Tuesday, 8 October 2013

Syria: not ashamed to be naïve

Isn’t it heartwarming that US Secretary of State John Kerry, in full agreement with his Russian opposite number Sergey Lavrov, can describe himself as ‘very pleased’ with the initial work on chemical weapon disarmament now under way in Syria?
Lavrov and Kerry: best of friends these days...
That contrasts with his position less than a month ago. Asked on 9 September whether there was anything Syria’s President Bashar al-Assad could do to avoid being targeted by US cruise missiles, Kerry replied:

‘Sure. He could turn over every single bit of his chemical weapons to the international community in the next week. Turn it over, all of it, without delay, and allow a full and total accounting for that. But he isn’t about to do it, and it can’t be done, obviously.’

Now I’ve been told it only demonstrates how hopelessly naïve I am that I failed to spot the clever bluff that Kerry was playing. He never had any intention of actually using the missiles, he just wanted Assad (and the Russians) to believe that he might. All the time, what he was really after was putting enough pressure on the regime in Damascus to force it to the negotiating table.

Well, perhaps. But I remember the run up to the Iraq war, when the State Department was using the same kind of language, claiming that their intention was to set the bar so high Saddam Hussein simply couldn’t clear it. In other words, they’d made up their mind to go to war, come what may.

It felt to me as though the US administration was going down that route again. They didn’t want to give Assad any way of wriggling away from a missile attack, and no one was as committed to aggressive action than Kerry.

Which was strange, as he’d never seemed a real hawk before. But then it wouldn’t be the first time I’d been disappointed by a politician’s second thoughts.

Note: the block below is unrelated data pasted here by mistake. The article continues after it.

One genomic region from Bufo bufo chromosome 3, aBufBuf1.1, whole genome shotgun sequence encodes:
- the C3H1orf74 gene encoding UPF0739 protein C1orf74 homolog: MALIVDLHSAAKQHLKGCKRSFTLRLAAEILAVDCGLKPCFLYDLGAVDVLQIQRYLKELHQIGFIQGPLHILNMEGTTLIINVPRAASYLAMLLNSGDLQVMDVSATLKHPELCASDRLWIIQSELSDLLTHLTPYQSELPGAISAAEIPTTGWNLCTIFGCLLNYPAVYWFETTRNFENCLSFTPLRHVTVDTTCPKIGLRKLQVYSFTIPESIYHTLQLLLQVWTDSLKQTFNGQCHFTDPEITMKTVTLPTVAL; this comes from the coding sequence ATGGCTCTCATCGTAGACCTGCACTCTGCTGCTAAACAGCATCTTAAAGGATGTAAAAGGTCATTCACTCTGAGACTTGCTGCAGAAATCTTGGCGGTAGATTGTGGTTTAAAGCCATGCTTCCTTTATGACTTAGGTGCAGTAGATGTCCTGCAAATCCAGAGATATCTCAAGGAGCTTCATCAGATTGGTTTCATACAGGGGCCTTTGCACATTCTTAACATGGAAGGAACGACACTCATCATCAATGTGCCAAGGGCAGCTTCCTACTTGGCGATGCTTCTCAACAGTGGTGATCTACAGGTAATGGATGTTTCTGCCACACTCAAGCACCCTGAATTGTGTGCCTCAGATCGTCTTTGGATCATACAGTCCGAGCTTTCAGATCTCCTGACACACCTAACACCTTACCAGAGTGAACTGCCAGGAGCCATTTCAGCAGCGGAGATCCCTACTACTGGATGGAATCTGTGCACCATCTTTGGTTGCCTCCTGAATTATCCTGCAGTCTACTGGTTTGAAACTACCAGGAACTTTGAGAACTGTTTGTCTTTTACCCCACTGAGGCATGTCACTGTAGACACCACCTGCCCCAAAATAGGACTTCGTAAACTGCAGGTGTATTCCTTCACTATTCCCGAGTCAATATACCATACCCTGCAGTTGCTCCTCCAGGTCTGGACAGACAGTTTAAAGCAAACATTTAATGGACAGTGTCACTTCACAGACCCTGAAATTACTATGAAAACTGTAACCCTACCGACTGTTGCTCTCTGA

So, in my naïve way, I’m over the moon that Kerry’s now ‘pleased’ with the progress achieved by diplomacy, without a shot being fired, without a single civilian killed by ‘collateral damage’ (at least, not inflicted by the West: the warring factions in Syria are causing tragic levels of casualties daily).

What changed over the last month? Time was bought for diplomacy. 

There’s no doubt the US threat was effective. Moscow took it sufficiently seriously to bring pressure to bear on Assad; friendless and isolated, Assad gave way and decided to meet UN requirements on his chemical weapons; the international community agreed to give this initiative time to prove itself a failure or a success; and so far it seems to be going well.

As important as the US threat of force was the time for negotiation to work. And that was made available by US allies refusing to support its unilateral action. In turn, that gave Obama and Kerry pause, and Putin the opportunity to act.

Now, wouldn’t it be major step forward if this experience marked a new trend for Western nations to moderate each other’s aggression, rather than forever working themselves up to new military adventures?

But that
’s just more naïvety on my part, no doubt.


Awoogamuffin said...

I guess the carrot is more effective if you wield a big ol' stick too. To be frank, the way this all turned out was much, much better than I (and probably Kerry too) had anticipated.

David Beeson said...

A lot better, I suspect, than Miliband imagined either. And a great relief.